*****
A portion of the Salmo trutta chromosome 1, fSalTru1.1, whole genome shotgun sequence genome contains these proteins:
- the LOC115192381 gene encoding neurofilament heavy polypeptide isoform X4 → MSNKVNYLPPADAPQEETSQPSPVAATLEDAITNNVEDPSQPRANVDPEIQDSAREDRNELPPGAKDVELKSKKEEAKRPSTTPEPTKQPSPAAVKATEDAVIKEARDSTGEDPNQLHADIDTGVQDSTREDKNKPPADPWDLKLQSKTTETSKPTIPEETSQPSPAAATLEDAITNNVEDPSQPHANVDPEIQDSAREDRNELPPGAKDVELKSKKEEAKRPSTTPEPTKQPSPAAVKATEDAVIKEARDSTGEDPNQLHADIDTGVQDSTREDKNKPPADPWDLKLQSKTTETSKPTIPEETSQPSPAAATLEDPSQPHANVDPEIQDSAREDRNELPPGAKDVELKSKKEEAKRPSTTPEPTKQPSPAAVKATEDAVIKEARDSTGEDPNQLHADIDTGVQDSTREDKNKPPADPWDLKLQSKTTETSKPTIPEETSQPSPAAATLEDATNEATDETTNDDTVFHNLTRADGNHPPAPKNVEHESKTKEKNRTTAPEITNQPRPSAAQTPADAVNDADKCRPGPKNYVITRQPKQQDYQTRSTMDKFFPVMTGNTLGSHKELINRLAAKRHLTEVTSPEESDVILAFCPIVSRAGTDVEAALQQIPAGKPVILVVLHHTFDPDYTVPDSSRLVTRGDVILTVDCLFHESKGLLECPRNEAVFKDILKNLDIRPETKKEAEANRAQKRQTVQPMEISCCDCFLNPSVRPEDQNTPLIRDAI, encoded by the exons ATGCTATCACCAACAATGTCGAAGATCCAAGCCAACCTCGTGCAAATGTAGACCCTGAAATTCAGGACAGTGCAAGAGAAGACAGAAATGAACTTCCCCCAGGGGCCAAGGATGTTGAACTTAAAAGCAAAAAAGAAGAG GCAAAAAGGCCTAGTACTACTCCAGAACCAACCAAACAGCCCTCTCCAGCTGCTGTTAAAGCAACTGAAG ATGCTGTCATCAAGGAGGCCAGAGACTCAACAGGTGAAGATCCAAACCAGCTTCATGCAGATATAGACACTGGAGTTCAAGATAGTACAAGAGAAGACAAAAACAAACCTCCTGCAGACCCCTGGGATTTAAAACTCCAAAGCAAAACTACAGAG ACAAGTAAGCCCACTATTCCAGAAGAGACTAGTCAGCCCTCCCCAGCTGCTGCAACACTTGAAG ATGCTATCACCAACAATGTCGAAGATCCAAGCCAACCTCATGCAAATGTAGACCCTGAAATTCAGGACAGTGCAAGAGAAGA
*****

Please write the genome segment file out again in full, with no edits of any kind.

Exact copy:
A portion of the Salmo trutta chromosome 1, fSalTru1.1, whole genome shotgun sequence genome contains these proteins:
- the LOC115192381 gene encoding neurofilament heavy polypeptide isoform X4 → MSNKVNYLPPADAPQEETSQPSPVAATLEDAITNNVEDPSQPRANVDPEIQDSAREDRNELPPGAKDVELKSKKEEAKRPSTTPEPTKQPSPAAVKATEDAVIKEARDSTGEDPNQLHADIDTGVQDSTREDKNKPPADPWDLKLQSKTTETSKPTIPEETSQPSPAAATLEDAITNNVEDPSQPHANVDPEIQDSAREDRNELPPGAKDVELKSKKEEAKRPSTTPEPTKQPSPAAVKATEDAVIKEARDSTGEDPNQLHADIDTGVQDSTREDKNKPPADPWDLKLQSKTTETSKPTIPEETSQPSPAAATLEDPSQPHANVDPEIQDSAREDRNELPPGAKDVELKSKKEEAKRPSTTPEPTKQPSPAAVKATEDAVIKEARDSTGEDPNQLHADIDTGVQDSTREDKNKPPADPWDLKLQSKTTETSKPTIPEETSQPSPAAATLEDATNEATDETTNDDTVFHNLTRADGNHPPAPKNVEHESKTKEKNRTTAPEITNQPRPSAAQTPADAVNDADKCRPGPKNYVITRQPKQQDYQTRSTMDKFFPVMTGNTLGSHKELINRLAAKRHLTEVTSPEESDVILAFCPIVSRAGTDVEAALQQIPAGKPVILVVLHHTFDPDYTVPDSSRLVTRGDVILTVDCLFHESKGLLECPRNEAVFKDILKNLDIRPETKKEAEANRAQKRQTVQPMEISCCDCFLNPSVRPEDQNTPLIRDAI, encoded by the exons ATGCTATCACCAACAATGTCGAAGATCCAAGCCAACCTCGTGCAAATGTAGACCCTGAAATTCAGGACAGTGCAAGAGAAGACAGAAATGAACTTCCCCCAGGGGCCAAGGATGTTGAACTTAAAAGCAAAAAAGAAGAG GCAAAAAGGCCTAGTACTACTCCAGAACCAACCAAACAGCCCTCTCCAGCTGCTGTTAAAGCAACTGAAG ATGCTGTCATCAAGGAGGCCAGAGACTCAACAGGTGAAGATCCAAACCAGCTTCATGCAGATATAGACACTGGAGTTCAAGATAGTACAAGAGAAGACAAAAACAAACCTCCTGCAGACCCCTGGGATTTAAAACTCCAAAGCAAAACTACAGAG ACAAGTAAGCCCACTATTCCAGAAGAGACTAGTCAGCCCTCCCCAGCTGCTGCAACACTTGAAG ATGCTATCACCAACAATGTCGAAGATCCAAGCCAACCTCATGCAAATGTAGACCCTGAAATTCAGGACAGTGCAAGAGAAGA